Contemporary Nurse, 22(1), 120–133.

Nursing diagnosis – activity intolerance

Activity Intolerance
DEFINITION
Insufficient physiological or psychological energy to endure or complete
required or desired daily activities
DEFINING CHARACTERISTICS
• Abnormal blood pressure and heart rate response to activity
• Electrocardiographic changes reflecting arrhythmias and/or ischemia
• Exertional discomfort and/or dyspnea
• Verbal report of fatigue and/or weakness
RELATED FACTORS
• Bed rest • Immobility
• Generalized weakness • Sedentary lifestyle
• Imbalance between oxygen
supply and demand
ASSESSMENT FOCUS (Refer to comprehensive assessment parameters.)
• Activity/exercise
• Cardiac function
• Respiratory function
EXPECTED OUTCOMES
The patient will
• Regain and maintain muscle mass and strength.
• Maintain maximum joint range of motion (ROM).
• Perform isometric exercises.
• Help perform self-care activities.
• Maintain heart rate, rhythm, and blood pressure within expected
range during periods of activity.
• State understanding of and willingness to cooperate in maximizing
the activity level.
• Perform self-care activities to tolerance level.
SUGGESTED NOC OUTCOMES
Activity Tolerance; Endurance; Energy Conservation; Self-Care:
Activities of Daily Living (ADLs); Self-Care: Instrumental Activities
of Daily Living (IADLs)
INTERVENTIONS AND RATIONALES
Determine: Monitor physiologic responses to increased activity level,
including respirations, heart rate and rhythm, and blood pressure, to
ensure that these return to normal within 2–5 min after stopping
exercise.
Perform: Perform active or passive ROM exercises to all extremities
every 2–4 hr. These exercises foster muscle strength and tone, maintain
joint mobility, and prevent contractures.
Turn and reposition patient at least every 2 hr. Establish a turning
schedule for the dependent patient. Post schedule at bedside and
• ACTIVITY INTOLERANCE
monitor frequency. Turning and repositioning prevent skin
breakdown and improve lung expansion and prevent atelectasis.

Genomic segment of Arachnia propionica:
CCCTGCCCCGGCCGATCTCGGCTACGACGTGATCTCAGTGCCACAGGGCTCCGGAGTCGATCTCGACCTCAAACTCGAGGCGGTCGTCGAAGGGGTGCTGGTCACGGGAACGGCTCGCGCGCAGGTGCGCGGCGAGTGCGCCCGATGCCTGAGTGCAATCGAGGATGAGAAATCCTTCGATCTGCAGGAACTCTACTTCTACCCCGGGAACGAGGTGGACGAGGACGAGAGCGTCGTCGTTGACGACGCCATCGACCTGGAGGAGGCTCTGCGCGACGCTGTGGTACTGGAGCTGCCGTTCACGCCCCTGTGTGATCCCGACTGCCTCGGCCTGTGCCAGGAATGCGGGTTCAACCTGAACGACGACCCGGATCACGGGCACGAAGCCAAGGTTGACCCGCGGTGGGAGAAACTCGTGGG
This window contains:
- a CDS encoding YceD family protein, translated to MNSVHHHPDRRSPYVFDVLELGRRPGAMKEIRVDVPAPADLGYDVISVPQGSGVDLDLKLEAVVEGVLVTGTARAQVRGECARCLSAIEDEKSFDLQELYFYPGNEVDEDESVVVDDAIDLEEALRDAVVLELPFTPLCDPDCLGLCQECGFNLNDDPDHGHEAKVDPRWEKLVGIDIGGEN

Maintain proper body alignment at all times to avoid
contractures and maintain optimal musculoskeletal balance and
physiologic function.
Encourage active exercise: Provide a trapeze or other assistive
device whenever possible. Such devices simplify moving and turning
for many patients and allow them to strengthen some upper-body
muscles.
Inform: Teach about isometric exercises to allow patients to maintain
or increase muscle tone and joint mobility.
Teach caregivers to assist patients with ADLs in a way that maximizes
patients’ potential. This enables caregivers to participate in
patients’ care and encourages them to support patients’
independence.
Attend: Provide emotional support and encouragement to help
improve patient’s self-concept and motivate patient to perform
ADLs.
Involve patient in planning and decision making. Having the ability
to participate will encourage greater compliance with the plan
for activity.
Have patient perform ADLs. Begin slowly and increase daily, as
tolerated. Performing ADLs will assist patient to regain independence
and enhance self-esteem.
Manage: Refer to case manager/social worker to ensure that a home
assessment has been done and that whatever modifications were
needed to accommodate the patient’s level of mobility have been
made. Making adjustments in the home will allow the patient a
greater degree of independence in performing ADLs, allowing better
conservation of energy.
SUGGESTED NIC INTERVENTIONS
Activity Therapy; Ambulation; Body Mechanics Promotion; Energy
Management; Exercise Promotion: Strength Training; Exercise
Therapy: Balance, Joint Mobility, Muscle Control
Reference
Shin, Y., Yun, S., Jang, H., & Lim, J. (2006). A tailored program for the promotion
of physical exercise among Korean adults. Applied Nursing
Research, 19(2), 88–94.